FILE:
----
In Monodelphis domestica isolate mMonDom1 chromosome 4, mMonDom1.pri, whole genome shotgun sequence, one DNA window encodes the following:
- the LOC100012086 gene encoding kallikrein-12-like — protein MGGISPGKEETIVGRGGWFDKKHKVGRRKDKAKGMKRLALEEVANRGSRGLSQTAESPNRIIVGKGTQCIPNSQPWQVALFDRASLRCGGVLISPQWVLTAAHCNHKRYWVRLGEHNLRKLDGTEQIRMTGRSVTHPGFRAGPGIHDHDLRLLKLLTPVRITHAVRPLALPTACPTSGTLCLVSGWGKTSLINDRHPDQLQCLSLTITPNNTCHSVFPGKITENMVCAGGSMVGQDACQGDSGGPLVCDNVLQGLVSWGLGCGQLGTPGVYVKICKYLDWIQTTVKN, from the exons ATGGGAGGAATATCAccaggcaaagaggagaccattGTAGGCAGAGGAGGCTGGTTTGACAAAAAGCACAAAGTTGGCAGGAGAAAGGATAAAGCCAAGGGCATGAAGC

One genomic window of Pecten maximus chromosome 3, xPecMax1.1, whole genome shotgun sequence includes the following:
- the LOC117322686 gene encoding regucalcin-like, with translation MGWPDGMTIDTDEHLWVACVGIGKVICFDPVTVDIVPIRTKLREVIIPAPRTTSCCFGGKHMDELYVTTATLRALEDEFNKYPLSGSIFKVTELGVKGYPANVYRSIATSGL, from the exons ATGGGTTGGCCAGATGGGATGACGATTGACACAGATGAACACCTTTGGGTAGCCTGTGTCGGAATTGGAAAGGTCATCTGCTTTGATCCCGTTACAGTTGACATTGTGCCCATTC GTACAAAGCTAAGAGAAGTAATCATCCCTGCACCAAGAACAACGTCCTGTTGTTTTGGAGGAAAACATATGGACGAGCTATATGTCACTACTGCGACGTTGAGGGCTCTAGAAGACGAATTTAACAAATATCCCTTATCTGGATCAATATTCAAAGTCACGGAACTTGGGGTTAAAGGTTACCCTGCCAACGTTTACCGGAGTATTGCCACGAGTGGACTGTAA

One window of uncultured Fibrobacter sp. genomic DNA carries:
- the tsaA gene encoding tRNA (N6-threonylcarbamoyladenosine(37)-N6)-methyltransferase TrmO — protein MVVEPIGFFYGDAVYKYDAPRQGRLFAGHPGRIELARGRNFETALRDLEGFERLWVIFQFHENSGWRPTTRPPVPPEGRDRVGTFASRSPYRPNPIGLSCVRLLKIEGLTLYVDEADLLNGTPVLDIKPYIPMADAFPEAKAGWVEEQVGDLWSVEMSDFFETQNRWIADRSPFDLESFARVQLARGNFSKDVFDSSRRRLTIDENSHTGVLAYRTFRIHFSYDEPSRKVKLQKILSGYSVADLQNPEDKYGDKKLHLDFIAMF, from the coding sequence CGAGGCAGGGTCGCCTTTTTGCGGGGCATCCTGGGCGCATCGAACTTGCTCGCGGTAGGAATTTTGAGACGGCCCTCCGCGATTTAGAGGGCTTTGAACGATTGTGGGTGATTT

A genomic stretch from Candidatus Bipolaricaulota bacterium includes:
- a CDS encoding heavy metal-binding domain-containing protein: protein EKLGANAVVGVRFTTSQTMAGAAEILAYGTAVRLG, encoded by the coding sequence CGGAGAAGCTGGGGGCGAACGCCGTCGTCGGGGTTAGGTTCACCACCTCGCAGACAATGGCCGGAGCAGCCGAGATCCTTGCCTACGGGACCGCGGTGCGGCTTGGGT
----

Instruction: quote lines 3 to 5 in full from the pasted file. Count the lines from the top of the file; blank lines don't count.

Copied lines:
One genomic window of Pecten maximus chromosome 3, xPecMax1.1, whole genome shotgun sequence includes the following:
- the LOC117322686 gene encoding regucalcin-like, with translation MGWPDGMTIDTDEHLWVACVGIGKVICFDPVTVDIVPIRTKLREVIIPAPRTTSCCFGGKHMDELYVTTATLRALEDEFNKYPLSGSIFKVTELGVKGYPANVYRSIATSGL, from the exons ATGGGTTGGCCAGATGGGATGACGATTGACACAGATGAACACCTTTGGGTAGCCTGTGTCGGAATTGGAAAGGTCATCTGCTTTGATCCCGTTACAGTTGACATTGTGCCCATTC GTACAAAGCTAAGAGAAGTAATCATCCCTGCACCAAGAACAACGTCCTGTTGTTTTGGAGGAAAACATATGGACGAGCTATATGTCACTACTGCGACGTTGAGGGCTCTAGAAGACGAATTTAACAAATATCCCTTATCTGGATCAATATTCAAAGTCACGGAACTTGGGGTTAAAGGTTACCCTGCCAACGTTTACCGGAGTATTGCCACGAGTGGACTGTAA

One window of uncultured Fibrobacter sp. genomic DNA carries: